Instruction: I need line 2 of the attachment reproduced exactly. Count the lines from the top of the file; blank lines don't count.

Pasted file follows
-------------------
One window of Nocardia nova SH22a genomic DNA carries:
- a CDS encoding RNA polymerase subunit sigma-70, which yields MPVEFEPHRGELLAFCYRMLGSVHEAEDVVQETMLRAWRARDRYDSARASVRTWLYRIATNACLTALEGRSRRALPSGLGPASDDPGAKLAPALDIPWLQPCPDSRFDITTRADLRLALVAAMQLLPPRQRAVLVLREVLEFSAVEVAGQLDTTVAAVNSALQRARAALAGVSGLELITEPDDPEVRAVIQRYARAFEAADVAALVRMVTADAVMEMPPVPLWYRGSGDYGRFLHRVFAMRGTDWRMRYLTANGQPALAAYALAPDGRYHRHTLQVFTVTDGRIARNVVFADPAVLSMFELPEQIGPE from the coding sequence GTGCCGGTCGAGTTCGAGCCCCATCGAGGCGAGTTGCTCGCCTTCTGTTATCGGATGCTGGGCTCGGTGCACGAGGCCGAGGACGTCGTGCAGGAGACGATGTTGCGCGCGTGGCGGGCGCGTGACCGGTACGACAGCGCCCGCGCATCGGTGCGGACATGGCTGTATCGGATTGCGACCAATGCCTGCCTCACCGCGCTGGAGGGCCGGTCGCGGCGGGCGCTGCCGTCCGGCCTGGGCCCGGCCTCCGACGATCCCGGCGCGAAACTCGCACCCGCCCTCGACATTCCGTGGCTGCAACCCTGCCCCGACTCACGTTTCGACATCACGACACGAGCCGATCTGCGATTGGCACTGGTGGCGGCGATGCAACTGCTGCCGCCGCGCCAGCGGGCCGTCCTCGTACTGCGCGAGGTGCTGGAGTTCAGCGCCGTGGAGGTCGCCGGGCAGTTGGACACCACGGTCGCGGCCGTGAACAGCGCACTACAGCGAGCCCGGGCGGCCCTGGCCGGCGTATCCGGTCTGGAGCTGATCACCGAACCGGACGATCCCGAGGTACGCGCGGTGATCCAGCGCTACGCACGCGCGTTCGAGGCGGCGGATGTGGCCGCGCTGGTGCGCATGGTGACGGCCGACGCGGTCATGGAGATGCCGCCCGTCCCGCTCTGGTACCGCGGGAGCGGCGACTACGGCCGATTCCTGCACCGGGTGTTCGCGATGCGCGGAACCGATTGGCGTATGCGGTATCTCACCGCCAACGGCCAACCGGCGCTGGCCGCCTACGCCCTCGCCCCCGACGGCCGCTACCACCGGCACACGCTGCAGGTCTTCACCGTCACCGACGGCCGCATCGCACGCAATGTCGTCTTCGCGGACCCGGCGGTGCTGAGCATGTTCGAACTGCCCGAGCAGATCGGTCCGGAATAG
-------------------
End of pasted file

- a CDS encoding RNA polymerase subunit sigma-70, which yields MPVEFEPHRGELLAFCYRMLGSVHEAEDVVQETMLRAWRARDRYDSARASVRTWLYRIATNACLTALEGRSRRALPSGLGPASDDPGAKLAPALDIPWLQPCPDSRFDITTRADLRLALVAAMQLLPPRQRAVLVLREVLEFSAVEVAGQLDTTVAAVNSALQRARAALAGVSGLELITEPDDPEVRAVIQRYARAFEAADVAALVRMVTADAVMEMPPVPLWYRGSGDYGRFLHRVFAMRGTDWRMRYLTANGQPALAAYALAPDGRYHRHTLQVFTVTDGRIARNVVFADPAVLSMFELPEQIGPE from the coding sequence GTGCCGGTCGAGTTCGAGCCCCATCGAGGCGAGTTGCTCGCCTTCTGTTATCGGATGCTGGGCTCGGTGCACGAGGCCGAGGACGTCGTGCAGGAGACGATGTTGCGCGCGTGGCGGGCGCGTGACCGGTACGACAGCGCCCGCGCATCGGTGCGGACATGGCTGTATCGGATTGCGACCAATGCCTGCCTCACCGCGCTGGAGGGCCGGTCGCGGCGGGCGCTGCCGTCCGGCCTGGGCCCGGCCTCCGACGATCCCGGCGCGAAACTCGCACCCGCCCTCGACATTCCGTGGCTGCAACCCTGCCCCGACTCACGTTTCGACATCACGACACGAGCCGATCTGCGATTGGCACTGGTGGCGGCGATGCAACTGCTGCCGCCGCGCCAGCGGGCCGTCCTCGTACTGCGCGAGGTGCTGGAGTTCAGCGCCGTGGAGGTCGCCGGGCAGTTGGACACCACGGTCGCGGCCGTGAACAGCGCACTACAGCGAGCCCGGGCGGCCCTGGCCGGCGTATCCGGTCTGGAGCTGATCACCGAACCGGACGATCCCGAGGTACGCGCGGTGATCCAGCGCTACGCACGCGCGTTCGAGGCGGCGGATGTGGCCGCGCTGGTGCGCATGGTGACGGCCGACGCGGTCATGGAGATGCCGCCCGTCCCGCTCTGGTACCGCGGGAGCGGCGACTACGGCCGATTCCTGCACCGGGTGTTCGCGATGCGCGGAACCGATTGGCGTATGCGGTATCTCACCGCCAACGGCCAACCGGCGCTGGCCGCCTACGCCCTCGCCCCCGACGGCCGCTACCACCGGCACACGCTGCAGGTCTTCACCGTCACCGACGGCCGCATCGCACGCAATGTCGTCTTCGCGGACCCGGCGGTGCTGAGCATGTTCGAACTGCCCGAGCAGATCGGTCCGGAATAG